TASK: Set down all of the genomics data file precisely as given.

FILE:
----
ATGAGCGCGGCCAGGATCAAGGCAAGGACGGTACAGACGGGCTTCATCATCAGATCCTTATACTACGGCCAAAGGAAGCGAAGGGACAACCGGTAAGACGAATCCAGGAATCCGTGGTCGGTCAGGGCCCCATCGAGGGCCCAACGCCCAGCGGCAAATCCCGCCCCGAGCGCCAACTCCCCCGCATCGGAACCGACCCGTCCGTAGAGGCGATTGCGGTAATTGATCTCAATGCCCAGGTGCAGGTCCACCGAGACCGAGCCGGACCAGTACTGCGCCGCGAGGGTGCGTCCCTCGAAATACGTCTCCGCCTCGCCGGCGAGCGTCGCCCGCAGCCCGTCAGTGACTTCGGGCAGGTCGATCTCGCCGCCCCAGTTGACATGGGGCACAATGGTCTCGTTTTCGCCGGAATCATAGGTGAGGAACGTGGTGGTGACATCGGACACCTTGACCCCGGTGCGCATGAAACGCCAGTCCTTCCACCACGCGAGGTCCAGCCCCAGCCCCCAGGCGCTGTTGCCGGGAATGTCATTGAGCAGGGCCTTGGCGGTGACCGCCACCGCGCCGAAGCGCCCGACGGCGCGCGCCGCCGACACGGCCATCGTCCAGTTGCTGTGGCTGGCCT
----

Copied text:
ATGAGCGCGGCCAGGATCAAGGCAAGGACGGTACAGACGGGCTTCATCATCAGATCCTTATACTACGGCCAAAGGAAGCGAAGGGACAACCGGTAAGACGAATCCAGGAATCCGTGGTCGGTCAGGGCCCCATCGAGGGCCCAACGCCCAGCGGCAAATCCCGCCCCGAGCGCCAACTCCCCCGCATCGGAACCGACCCGTCCGTAGAGGCGATTGCGGTAATTGATCTCAATGCCCAGGTGCAGGTCCACCGAGACCGAGCCGGACCAGTACTGCGCCGCGAGGGTGCGTCCCTCGAAATACGTCTCCGCCTCGCCGGCGAGCGTCGCCCGCAGCCCGTCAGTGACTTCGGGCAGGTCGATCTCGCCGCCCCAGTTGACATGGGGCACAATGGTCTCGTTTTCGCCGGAATCATAGGTGAGGAACGTGGTGGTGACATCGGACACCTTGACCCCGGTGCGCATGAAACGCCAGTCCTTCCACCACGCGAGGTCCAGCCCCAGCCCCCAGGCGCTGTTGCCGGGAATGTCATTGAGCAGGGCCTTGGCGGTGACCGCCACCGCGCCGAAGCGCCCGACGGCGCGCGCCGCCGACACGGCCATCGTCCAGTTGCTGTGGCTGGCCT